1. Opinion

Editorial: Trump assaults rule of law by attacking attorney general

Jeff Sessions was a terrible choice for attorney general, and the policies he has pursued in his brief tenure — cracking down on immigrants, bullying sheriffs, prosecuting low-level offenders to the max — are counterproductive. But the stinging personal attacks President Donald Trump leveled at Sessions this week, aimed at sidetracking the investigations into Russia's interference in the 2016 election and any collusion between the Trump campaign and Russian operatives, are an assault on the integrity of the Justice Department and the rule of law. Sessions and members of Congress from both parties need to push back and call out these attacks before the president triggers a constitutional crisis.

Sessions' indifference to civil liberties, smart policing and the separation of state and federal powers makes him a dangerous attorney general. The former senator from Alabama all but auditioned for the job last year, attacking Hillary Clinton on behalf of Trump's presidential bid in the same mean-spirited and self-promotional style that he is now forced to endure on the receiving end. But the series of humiliating tweets and public comments by the president this week have nothing to do with policy, and they don't even relate to Sessions' fitness for this office. Rather, they are broadsides by the president meant to unsettle federal investigators and derail their probe that is far from over.

Trump told the New York Times in an interview last week that he never would have chosen Sessions as attorney general had he known that Sessions would recuse himself from overseeing the Russia investigation. Trump said Sessions' recusal was "very unfair to the president," and he echoed the remarks this week, saying he was "disappointed in the attorney general" and that "time will tell" if Sessions would be forced from the job. Trump continued berating Sessions and the acting head of the FBI, calling Sessions "VERY weak" on investigating Clinton. He singled out the FBI director as a "friend" of former FBI director James Comey, who was ousted by Trump and who later accused the president of requesting that he go easy on the Russia probe.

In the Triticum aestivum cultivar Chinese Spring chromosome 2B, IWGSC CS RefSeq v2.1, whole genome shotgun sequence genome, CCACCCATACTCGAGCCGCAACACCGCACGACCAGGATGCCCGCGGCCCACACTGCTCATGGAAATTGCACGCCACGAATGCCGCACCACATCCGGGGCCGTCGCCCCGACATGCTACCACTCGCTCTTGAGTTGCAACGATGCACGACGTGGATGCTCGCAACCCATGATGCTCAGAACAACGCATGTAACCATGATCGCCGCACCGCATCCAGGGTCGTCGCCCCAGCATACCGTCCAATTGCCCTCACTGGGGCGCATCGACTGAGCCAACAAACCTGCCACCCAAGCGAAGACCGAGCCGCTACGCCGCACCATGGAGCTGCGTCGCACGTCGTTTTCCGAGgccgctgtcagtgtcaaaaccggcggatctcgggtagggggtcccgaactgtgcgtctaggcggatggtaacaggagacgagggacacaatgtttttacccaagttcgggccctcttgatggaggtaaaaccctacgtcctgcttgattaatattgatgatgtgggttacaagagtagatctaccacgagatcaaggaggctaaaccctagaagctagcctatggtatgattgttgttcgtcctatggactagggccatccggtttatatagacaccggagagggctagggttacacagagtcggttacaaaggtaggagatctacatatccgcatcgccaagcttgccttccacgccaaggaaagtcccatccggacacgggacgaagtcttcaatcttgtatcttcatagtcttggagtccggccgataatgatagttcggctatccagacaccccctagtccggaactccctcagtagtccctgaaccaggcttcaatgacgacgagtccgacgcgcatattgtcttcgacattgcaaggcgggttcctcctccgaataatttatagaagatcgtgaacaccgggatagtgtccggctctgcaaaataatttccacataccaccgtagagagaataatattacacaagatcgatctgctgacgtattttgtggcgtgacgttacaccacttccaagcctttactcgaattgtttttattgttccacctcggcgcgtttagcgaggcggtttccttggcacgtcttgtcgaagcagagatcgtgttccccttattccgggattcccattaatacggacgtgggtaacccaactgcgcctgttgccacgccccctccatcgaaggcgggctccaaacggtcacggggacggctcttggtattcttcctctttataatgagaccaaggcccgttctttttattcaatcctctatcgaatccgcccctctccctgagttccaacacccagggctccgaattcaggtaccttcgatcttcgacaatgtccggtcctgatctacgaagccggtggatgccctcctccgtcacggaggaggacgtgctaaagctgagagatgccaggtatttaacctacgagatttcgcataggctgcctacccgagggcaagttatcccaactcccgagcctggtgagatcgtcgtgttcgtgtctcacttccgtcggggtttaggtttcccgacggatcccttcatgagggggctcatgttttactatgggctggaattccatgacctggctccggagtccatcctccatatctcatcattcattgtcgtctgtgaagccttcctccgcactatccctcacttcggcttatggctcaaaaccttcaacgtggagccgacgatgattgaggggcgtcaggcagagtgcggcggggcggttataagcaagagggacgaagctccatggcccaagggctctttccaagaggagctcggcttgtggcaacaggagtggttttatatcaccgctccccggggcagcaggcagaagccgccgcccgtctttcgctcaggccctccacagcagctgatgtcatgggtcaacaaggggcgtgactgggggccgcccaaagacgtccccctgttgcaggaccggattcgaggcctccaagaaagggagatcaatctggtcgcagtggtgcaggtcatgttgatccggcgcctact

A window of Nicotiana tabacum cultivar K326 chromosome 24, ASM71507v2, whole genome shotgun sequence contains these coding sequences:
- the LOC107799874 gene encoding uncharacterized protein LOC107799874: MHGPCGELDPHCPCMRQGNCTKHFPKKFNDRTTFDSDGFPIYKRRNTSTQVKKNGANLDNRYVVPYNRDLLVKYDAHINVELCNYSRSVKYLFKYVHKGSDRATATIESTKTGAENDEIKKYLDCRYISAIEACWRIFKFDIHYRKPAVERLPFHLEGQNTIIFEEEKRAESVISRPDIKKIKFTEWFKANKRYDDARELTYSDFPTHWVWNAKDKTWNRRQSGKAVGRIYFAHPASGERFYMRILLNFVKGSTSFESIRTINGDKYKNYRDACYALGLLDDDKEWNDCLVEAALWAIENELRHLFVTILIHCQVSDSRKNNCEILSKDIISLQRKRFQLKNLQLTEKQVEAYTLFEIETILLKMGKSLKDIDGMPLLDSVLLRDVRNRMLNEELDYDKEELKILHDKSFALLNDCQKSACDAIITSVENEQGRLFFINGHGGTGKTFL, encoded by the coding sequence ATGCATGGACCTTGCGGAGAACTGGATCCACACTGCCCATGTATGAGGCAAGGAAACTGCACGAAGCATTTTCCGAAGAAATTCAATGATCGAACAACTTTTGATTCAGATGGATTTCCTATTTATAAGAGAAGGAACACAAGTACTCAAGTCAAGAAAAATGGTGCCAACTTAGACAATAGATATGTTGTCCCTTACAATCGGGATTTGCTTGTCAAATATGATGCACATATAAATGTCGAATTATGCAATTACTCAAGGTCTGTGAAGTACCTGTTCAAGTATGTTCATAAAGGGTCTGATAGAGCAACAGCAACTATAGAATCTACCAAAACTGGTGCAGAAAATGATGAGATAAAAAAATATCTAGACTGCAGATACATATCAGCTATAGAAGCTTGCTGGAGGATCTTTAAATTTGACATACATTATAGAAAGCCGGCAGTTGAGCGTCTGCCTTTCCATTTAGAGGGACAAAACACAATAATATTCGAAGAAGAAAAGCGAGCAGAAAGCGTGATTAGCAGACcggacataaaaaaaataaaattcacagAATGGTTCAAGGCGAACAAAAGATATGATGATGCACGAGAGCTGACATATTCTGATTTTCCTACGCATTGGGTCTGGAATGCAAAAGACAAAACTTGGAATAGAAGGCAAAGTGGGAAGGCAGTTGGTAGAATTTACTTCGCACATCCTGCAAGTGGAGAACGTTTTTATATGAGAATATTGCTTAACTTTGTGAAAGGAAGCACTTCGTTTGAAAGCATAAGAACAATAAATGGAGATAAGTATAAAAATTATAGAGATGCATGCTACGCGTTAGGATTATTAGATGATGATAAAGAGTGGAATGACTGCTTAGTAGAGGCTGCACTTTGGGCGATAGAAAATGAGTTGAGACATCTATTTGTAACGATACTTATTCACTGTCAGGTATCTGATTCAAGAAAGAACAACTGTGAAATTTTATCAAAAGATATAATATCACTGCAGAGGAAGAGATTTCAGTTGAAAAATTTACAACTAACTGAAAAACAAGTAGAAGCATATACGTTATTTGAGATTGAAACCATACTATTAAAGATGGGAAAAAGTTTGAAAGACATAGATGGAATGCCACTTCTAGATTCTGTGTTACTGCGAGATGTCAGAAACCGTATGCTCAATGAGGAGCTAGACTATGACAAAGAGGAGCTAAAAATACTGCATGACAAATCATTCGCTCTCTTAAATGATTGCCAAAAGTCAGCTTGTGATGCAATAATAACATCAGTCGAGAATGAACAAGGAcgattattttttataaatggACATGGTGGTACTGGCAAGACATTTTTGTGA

Trump's cyber-bullying, which continued Wednesday, followed disclosures his son and others in the campaign met last year with Russian representatives who offered dirt on Clinton. Trump's son-in-law, Jared Kushner, who attended the same meeting, appeared before congressional committees this week. By pressuring Sessions to quit or intervene in the Russia probe, the president is lining the dominoes to fall, clearing a path to discredit the investigation, fire special counsel Robert Mueller and appoint a more compliant attorney general. As the White House's new communications director said this week, fittingly tone-deaf: "The president wants his Cabinet secretaries to have his back."

Sessions may be a member of Trump's Cabinet. But as attorney general he is not the president's lawyer but the country's top law enforcement officer. Trump has shown he has no regard for the independence of his own federal prosecutors or for the integrity of the Russia investigation. Some members of Congress have come to Sessions' defense, but it's time the attorney general publicly defend the Justice Department. The president has crossed a line and sent a challenge to the two other branches of government. He needs to be told in no uncertain terms that the law and due process trump loyalty.